Tuesday, January 08, 2013

The Windows RT desktop. For why?

I still don't understand Windows 8 RT (aka Microsoft Surface, aka Windows on Arm), or more specifically it's desktop mode.

On Windows 8 Pro (the x86 version) it all makes sense: desktop mode opens the door to all the 'legacy' apps you know and love, whilst the device itself weans you onto the world of RT/store apps. As an enterprise developer you can target either, most likely running existing corporate apps on the desktop whilst mulling the trade-offs (and $) involved in rewriting the front end to target Metro.

But on Arm it's crippled: running only Microsoft-sanctioned apps (Office, Notepad and explorer) without jailbreaking. Why?

Clearly you can't expect it to run existing x86 apps, but for enterprise developers working in .Net this is a slap in the face. You're barred from running existing .net 4 desktop apps on the Surface RT desktop, and you can't build desktop apps using the Win RT runtime either.

This is a crazy situation that smacks of half-baked.

If the desktop mode on Arm is useful - and I'd argue it is - it should be possible for more than just Microsoft to write for it. Ideally enterprises could run existing .Net apps unmodified, but there's clearly advantages (re: capability, performance and battery life) in encouraging them to embrace the Win RT APIs.

Conversely if the desktop mode is redundant, Microsoft need to seriously pull their finger out replicating all that functionality in the Metro interface, including a Metro version.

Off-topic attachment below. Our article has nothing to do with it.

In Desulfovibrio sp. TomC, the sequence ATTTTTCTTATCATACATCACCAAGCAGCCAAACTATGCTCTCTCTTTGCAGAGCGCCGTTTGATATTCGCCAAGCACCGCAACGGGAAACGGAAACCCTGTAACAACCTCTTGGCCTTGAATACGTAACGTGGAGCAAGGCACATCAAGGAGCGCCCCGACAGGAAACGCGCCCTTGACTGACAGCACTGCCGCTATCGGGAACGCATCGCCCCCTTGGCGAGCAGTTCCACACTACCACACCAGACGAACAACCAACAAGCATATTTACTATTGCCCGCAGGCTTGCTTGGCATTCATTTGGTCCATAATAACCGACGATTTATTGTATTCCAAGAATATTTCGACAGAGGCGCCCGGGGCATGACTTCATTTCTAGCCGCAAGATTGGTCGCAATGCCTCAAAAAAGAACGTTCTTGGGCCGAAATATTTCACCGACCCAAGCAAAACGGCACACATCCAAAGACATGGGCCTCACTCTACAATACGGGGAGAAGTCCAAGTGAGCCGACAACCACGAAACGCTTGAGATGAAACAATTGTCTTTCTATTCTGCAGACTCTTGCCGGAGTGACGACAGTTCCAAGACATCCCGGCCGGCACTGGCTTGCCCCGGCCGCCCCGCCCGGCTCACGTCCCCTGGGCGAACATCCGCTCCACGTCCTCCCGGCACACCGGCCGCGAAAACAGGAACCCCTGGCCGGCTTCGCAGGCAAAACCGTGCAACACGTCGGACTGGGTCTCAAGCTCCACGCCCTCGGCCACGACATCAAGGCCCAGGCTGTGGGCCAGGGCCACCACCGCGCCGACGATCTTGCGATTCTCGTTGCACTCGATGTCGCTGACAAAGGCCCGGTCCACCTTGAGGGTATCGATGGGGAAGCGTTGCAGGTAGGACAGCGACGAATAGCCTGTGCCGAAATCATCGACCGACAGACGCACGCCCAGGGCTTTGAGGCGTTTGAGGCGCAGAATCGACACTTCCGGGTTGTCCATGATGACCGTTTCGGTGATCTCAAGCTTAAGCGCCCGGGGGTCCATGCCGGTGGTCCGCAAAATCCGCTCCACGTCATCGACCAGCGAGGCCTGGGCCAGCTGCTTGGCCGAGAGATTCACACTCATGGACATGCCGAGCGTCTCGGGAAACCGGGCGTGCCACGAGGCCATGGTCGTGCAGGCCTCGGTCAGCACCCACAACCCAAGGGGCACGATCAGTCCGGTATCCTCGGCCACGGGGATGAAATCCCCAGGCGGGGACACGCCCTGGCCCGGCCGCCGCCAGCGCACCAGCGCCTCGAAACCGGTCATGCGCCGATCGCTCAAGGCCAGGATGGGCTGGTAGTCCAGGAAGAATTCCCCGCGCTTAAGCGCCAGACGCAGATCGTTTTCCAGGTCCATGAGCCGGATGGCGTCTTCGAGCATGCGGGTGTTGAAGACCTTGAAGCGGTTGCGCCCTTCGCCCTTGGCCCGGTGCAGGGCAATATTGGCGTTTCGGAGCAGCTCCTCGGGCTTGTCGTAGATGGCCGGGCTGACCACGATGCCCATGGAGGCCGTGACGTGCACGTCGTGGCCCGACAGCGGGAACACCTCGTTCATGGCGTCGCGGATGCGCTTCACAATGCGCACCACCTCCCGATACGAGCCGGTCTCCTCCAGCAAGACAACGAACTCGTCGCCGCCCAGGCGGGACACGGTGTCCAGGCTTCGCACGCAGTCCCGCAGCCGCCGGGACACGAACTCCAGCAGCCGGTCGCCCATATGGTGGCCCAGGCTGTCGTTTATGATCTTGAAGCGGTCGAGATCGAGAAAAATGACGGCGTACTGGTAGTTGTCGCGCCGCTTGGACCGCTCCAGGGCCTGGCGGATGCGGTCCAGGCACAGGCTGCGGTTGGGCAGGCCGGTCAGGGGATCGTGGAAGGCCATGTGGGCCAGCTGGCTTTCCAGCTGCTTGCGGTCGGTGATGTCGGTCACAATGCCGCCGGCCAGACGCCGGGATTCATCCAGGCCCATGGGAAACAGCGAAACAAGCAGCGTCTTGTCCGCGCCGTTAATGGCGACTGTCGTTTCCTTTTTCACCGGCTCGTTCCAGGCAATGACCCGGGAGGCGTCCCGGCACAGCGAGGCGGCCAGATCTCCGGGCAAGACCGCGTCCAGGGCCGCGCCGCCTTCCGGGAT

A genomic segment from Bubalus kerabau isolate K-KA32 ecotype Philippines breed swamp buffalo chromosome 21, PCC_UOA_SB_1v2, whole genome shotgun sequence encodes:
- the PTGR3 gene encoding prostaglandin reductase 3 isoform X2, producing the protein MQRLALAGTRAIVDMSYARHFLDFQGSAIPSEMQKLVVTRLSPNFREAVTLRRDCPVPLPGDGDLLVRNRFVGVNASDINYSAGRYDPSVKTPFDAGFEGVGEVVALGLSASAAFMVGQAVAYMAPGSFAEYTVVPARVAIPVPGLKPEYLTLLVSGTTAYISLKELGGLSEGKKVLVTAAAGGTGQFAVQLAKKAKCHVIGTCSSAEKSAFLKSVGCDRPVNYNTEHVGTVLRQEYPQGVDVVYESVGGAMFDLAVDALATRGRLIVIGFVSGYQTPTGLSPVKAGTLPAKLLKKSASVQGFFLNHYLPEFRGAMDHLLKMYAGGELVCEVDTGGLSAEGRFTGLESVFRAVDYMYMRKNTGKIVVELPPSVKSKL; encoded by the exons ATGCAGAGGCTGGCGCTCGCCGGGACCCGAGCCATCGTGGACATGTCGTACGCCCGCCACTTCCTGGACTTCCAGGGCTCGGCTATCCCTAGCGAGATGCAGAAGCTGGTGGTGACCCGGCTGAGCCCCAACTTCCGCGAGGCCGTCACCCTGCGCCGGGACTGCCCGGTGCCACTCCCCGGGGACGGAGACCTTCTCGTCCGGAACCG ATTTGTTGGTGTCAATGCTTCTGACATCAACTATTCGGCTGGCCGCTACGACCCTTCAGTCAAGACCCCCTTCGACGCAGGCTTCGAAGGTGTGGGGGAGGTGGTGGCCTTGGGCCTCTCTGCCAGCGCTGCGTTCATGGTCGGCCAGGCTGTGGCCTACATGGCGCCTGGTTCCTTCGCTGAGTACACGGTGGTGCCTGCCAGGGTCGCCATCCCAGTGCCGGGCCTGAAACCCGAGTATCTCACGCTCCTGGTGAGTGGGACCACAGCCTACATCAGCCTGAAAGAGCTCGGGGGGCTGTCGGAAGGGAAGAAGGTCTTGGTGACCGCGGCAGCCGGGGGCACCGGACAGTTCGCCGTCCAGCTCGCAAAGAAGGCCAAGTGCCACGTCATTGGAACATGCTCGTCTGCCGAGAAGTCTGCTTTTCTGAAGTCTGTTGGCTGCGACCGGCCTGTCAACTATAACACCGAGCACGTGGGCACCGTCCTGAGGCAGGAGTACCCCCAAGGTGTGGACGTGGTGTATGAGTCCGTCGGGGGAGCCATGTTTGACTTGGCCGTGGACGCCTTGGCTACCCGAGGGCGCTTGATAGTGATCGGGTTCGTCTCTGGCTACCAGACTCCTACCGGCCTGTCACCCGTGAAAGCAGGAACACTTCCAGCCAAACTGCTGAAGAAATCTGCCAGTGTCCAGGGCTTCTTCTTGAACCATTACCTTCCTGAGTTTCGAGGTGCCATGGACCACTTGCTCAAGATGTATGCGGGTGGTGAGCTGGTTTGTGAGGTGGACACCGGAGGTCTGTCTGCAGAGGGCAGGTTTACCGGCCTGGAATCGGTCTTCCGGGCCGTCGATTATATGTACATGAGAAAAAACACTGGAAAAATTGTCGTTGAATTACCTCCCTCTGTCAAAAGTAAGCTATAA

I would like for the former to be the case. I suspect Microsoft's roadmap is the latter, that the desktop's just there till Office gets ported proper. Whichever way, we have a ridiculous situation where if an enterprise developer wants to target Windows 7 and both Windows 8's they have to ... write a web app. Way-to-go Microsoft![1]

I keenly await Xamarin's Mono-Surface[2], which will let you run .Net apps on the Microsoft Platform. Now that would be progress.

[1] Sure they gave the enterprise the finger with the phone too. I guess we shouldn't be surprised. But perhaps this is just Sinofsky's 'my way or the high way' showing through
[2] This is a fictitious product, and any resemblance to actual products planned or otherwise is entirely coincidental

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